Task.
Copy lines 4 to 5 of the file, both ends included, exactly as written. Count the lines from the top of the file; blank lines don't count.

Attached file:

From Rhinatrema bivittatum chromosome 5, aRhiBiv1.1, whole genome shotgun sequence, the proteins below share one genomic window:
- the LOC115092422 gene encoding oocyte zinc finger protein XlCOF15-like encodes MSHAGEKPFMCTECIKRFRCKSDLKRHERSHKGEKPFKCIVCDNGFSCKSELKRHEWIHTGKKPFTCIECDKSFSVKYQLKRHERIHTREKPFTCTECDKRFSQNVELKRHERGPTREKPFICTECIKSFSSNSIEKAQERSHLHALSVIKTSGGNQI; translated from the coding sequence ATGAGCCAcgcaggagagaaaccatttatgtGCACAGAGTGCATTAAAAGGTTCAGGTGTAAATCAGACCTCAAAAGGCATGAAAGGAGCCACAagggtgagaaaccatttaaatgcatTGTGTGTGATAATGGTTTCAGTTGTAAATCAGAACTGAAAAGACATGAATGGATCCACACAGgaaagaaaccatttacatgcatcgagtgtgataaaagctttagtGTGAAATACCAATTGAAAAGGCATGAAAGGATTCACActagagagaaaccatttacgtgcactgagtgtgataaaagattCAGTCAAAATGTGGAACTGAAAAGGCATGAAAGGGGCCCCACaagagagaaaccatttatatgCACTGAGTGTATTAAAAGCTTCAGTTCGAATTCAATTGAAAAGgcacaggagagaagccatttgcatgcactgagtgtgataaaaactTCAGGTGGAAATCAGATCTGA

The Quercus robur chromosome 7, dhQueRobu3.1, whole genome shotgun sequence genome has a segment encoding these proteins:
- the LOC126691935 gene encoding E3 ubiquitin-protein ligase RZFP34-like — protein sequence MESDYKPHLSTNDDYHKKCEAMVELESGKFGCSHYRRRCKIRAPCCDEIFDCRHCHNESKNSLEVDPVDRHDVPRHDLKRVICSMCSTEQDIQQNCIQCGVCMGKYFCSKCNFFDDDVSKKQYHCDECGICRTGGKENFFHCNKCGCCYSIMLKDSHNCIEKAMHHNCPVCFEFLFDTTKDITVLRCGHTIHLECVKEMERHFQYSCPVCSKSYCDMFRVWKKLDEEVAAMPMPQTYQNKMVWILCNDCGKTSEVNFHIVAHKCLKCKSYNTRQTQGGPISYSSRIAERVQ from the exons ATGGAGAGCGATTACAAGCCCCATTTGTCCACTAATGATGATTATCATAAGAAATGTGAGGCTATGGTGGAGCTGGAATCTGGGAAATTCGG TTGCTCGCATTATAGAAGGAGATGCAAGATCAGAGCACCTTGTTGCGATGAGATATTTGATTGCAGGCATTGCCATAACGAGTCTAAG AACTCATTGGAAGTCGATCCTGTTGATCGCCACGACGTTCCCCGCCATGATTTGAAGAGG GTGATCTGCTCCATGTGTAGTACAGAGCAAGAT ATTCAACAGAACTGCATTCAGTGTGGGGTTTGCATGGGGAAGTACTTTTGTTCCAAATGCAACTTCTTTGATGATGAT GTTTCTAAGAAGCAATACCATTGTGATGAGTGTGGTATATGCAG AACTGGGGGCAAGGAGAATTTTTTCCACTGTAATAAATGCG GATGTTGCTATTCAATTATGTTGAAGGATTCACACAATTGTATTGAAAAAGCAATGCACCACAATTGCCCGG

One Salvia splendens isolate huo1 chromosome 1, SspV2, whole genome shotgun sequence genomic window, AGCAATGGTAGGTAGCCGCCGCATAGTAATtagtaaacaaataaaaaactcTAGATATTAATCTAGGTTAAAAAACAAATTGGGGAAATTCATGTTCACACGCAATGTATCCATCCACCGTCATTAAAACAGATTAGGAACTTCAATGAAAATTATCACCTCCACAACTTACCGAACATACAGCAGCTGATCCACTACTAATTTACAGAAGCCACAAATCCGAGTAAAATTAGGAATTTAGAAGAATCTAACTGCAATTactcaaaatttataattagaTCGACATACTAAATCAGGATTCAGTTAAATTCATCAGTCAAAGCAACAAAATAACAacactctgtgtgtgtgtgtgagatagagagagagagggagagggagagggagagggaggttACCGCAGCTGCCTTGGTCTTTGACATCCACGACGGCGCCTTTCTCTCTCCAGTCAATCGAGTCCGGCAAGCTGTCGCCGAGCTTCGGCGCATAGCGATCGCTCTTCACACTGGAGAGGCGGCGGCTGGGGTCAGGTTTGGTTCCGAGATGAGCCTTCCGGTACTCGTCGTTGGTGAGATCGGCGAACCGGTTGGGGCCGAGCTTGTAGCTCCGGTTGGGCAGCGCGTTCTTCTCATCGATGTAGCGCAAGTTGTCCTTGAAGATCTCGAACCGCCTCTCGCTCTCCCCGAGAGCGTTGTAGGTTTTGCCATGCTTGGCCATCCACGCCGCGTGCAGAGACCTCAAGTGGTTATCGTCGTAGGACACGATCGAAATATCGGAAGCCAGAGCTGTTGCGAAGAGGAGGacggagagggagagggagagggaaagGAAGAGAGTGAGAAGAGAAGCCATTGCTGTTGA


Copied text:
- the LOC126691935 gene encoding E3 ubiquitin-protein ligase RZFP34-like — protein sequence MESDYKPHLSTNDDYHKKCEAMVELESGKFGCSHYRRRCKIRAPCCDEIFDCRHCHNESKNSLEVDPVDRHDVPRHDLKRVICSMCSTEQDIQQNCIQCGVCMGKYFCSKCNFFDDDVSKKQYHCDECGICRTGGKENFFHCNKCGCCYSIMLKDSHNCIEKAMHHNCPVCFEFLFDTTKDITVLRCGHTIHLECVKEMERHFQYSCPVCSKSYCDMFRVWKKLDEEVAAMPMPQTYQNKMVWILCNDCGKTSEVNFHIVAHKCLKCKSYNTRQTQGGPISYSSRIAERVQ from the exons ATGGAGAGCGATTACAAGCCCCATTTGTCCACTAATGATGATTATCATAAGAAATGTGAGGCTATGGTGGAGCTGGAATCTGGGAAATTCGG TTGCTCGCATTATAGAAGGAGATGCAAGATCAGAGCACCTTGTTGCGATGAGATATTTGATTGCAGGCATTGCCATAACGAGTCTAAG AACTCATTGGAAGTCGATCCTGTTGATCGCCACGACGTTCCCCGCCATGATTTGAAGAGG GTGATCTGCTCCATGTGTAGTACAGAGCAAGAT ATTCAACAGAACTGCATTCAGTGTGGGGTTTGCATGGGGAAGTACTTTTGTTCCAAATGCAACTTCTTTGATGATGAT GTTTCTAAGAAGCAATACCATTGTGATGAGTGTGGTATATGCAG AACTGGGGGCAAGGAGAATTTTTTCCACTGTAATAAATGCG GATGTTGCTATTCAATTATGTTGAAGGATTCACACAATTGTATTGAAAAAGCAATGCACCACAATTGCCCGG

One Salvia splendens isolate huo1 chromosome 1, SspV2, whole genome shotgun sequence genomic window, AGCAATGGTAGGTAGCCGCCGCATAGTAATtagtaaacaaataaaaaactcTAGATATTAATCTAGGTTAAAAAACAAATTGGGGAAATTCATGTTCACACGCAATGTATCCATCCACCGTCATTAAAACAGATTAGGAACTTCAATGAAAATTATCACCTCCACAACTTACCGAACATACAGCAGCTGATCCACTACTAATTTACAGAAGCCACAAATCCGAGTAAAATTAGGAATTTAGAAGAATCTAACTGCAATTactcaaaatttataattagaTCGACATACTAAATCAGGATTCAGTTAAATTCATCAGTCAAAGCAACAAAATAACAacactctgtgtgtgtgtgtgagatagagagagagagggagagggagagggagagggaggttACCGCAGCTGCCTTGGTCTTTGACATCCACGACGGCGCCTTTCTCTCTCCAGTCAATCGAGTCCGGCAAGCTGTCGCCGAGCTTCGGCGCATAGCGATCGCTCTTCACACTGGAGAGGCGGCGGCTGGGGTCAGGTTTGGTTCCGAGATGAGCCTTCCGGTACTCGTCGTTGGTGAGATCGGCGAACCGGTTGGGGCCGAGCTTGTAGCTCCGGTTGGGCAGCGCGTTCTTCTCATCGATGTAGCGCAAGTTGTCCTTGAAGATCTCGAACCGCCTCTCGCTCTCCCCGAGAGCGTTGTAGGTTTTGCCATGCTTGGCCATCCACGCCGCGTGCAGAGACCTCAAGTGGTTATCGTCGTAGGACACGATCGAAATATCGGAAGCCAGAGCTGTTGCGAAGAGGAGGacggagagggagagggagagggaaagGAAGAGAGTGAGAAGAGAAGCCATTGCTGTTGA